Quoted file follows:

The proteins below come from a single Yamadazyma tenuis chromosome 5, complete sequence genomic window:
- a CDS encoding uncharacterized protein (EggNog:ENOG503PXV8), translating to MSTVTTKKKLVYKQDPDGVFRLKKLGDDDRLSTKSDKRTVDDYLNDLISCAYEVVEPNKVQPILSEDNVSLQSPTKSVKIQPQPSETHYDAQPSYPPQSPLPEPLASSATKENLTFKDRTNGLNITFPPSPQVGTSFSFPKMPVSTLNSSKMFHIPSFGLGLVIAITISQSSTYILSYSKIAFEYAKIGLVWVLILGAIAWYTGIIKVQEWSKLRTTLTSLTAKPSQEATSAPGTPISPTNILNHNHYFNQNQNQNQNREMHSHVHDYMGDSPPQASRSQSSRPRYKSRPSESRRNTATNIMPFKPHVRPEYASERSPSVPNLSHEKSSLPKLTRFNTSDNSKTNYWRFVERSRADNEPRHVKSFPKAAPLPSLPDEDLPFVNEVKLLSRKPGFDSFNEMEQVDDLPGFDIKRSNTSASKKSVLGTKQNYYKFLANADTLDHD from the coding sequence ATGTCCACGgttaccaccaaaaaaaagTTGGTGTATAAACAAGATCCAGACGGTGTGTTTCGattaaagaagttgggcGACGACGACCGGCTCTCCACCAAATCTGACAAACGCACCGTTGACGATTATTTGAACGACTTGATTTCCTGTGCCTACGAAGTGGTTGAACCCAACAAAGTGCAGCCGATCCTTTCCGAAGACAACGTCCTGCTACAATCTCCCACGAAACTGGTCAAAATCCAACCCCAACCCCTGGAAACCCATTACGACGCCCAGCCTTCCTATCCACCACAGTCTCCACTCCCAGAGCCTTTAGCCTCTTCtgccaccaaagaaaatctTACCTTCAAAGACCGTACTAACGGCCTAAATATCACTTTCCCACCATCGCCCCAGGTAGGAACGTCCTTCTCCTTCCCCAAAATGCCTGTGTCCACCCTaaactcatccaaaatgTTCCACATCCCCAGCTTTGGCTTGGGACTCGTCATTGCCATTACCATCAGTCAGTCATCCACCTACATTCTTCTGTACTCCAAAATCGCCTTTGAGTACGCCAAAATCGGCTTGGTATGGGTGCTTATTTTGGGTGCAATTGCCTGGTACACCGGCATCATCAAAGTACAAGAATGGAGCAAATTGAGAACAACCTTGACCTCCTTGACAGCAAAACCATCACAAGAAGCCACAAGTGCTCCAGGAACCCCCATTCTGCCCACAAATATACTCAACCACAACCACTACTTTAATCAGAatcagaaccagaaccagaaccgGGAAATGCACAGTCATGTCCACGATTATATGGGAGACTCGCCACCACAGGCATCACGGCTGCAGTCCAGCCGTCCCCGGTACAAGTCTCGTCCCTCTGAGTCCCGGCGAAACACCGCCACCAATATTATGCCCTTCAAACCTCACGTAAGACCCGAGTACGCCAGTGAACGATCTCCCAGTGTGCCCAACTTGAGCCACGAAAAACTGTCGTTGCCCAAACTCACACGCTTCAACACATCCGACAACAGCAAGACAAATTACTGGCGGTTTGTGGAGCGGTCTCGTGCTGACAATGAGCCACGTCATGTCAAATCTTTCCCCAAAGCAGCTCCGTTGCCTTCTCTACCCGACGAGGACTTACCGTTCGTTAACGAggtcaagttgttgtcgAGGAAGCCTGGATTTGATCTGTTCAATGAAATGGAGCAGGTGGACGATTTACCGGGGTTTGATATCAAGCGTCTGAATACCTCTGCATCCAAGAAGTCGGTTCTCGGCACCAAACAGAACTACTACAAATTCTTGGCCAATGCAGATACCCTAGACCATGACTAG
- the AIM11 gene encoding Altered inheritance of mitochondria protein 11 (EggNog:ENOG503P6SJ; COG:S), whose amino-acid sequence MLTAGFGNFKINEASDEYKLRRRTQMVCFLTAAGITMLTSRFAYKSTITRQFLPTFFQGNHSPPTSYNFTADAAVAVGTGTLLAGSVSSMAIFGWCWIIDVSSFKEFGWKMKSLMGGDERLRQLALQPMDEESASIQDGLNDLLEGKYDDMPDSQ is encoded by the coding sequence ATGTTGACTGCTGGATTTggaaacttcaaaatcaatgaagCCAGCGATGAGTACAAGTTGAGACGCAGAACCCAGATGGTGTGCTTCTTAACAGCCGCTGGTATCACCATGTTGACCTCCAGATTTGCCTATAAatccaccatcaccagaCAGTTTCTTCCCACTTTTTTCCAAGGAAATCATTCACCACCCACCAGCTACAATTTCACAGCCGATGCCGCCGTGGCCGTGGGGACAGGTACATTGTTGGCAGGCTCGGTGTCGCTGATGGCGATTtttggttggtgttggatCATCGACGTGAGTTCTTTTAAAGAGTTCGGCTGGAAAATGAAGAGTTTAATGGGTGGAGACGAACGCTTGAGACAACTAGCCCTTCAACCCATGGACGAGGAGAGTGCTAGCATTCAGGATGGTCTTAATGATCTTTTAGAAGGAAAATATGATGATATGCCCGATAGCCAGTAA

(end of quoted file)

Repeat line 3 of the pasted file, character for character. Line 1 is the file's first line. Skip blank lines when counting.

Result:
- the AIM11 gene encoding Altered inheritance of mitochondria protein 11 (EggNog:ENOG503P6SJ; COG:S), whose amino-acid sequence MLTAGFGNFKINEASDEYKLRRRTQMVCFLTAAGITMLTSRFAYKSTITRQFLPTFFQGNHSPPTSYNFTADAAVAVGTGTLLAGSVSSMAIFGWCWIIDVSSFKEFGWKMKSLMGGDERLRQLALQPMDEESASIQDGLNDLLEGKYDDMPDSQ is encoded by the coding sequence ATGTTGACTGCTGGATTTggaaacttcaaaatcaatgaagCCAGCGATGAGTACAAGTTGAGACGCAGAACCCAGATGGTGTGCTTCTTAACAGCCGCTGGTATCACCATGTTGACCTCCAGATTTGCCTATAAatccaccatcaccagaCAGTTTCTTCCCACTTTTTTCCAAGGAAATCATTCACCACCCACCAGCTACAATTTCACAGCCGATGCCGCCGTGGCCGTGGGGACAGGTACATTGTTGGCAGGCTCGGTGTCGCTGATGGCGATTtttggttggtgttggatCATCGACGTGAGTTCTTTTAAAGAGTTCGGCTGGAAAATGAAGAGTTTAATGGGTGGAGACGAACGCTTGAGACAACTAGCCCTTCAACCCATGGACGAGGAGAGTGCTAGCATTCAGGATGGTCTTAATGATCTTTTAGAAGGAAAATATGATGATATGCCCGATAGCCAGTAA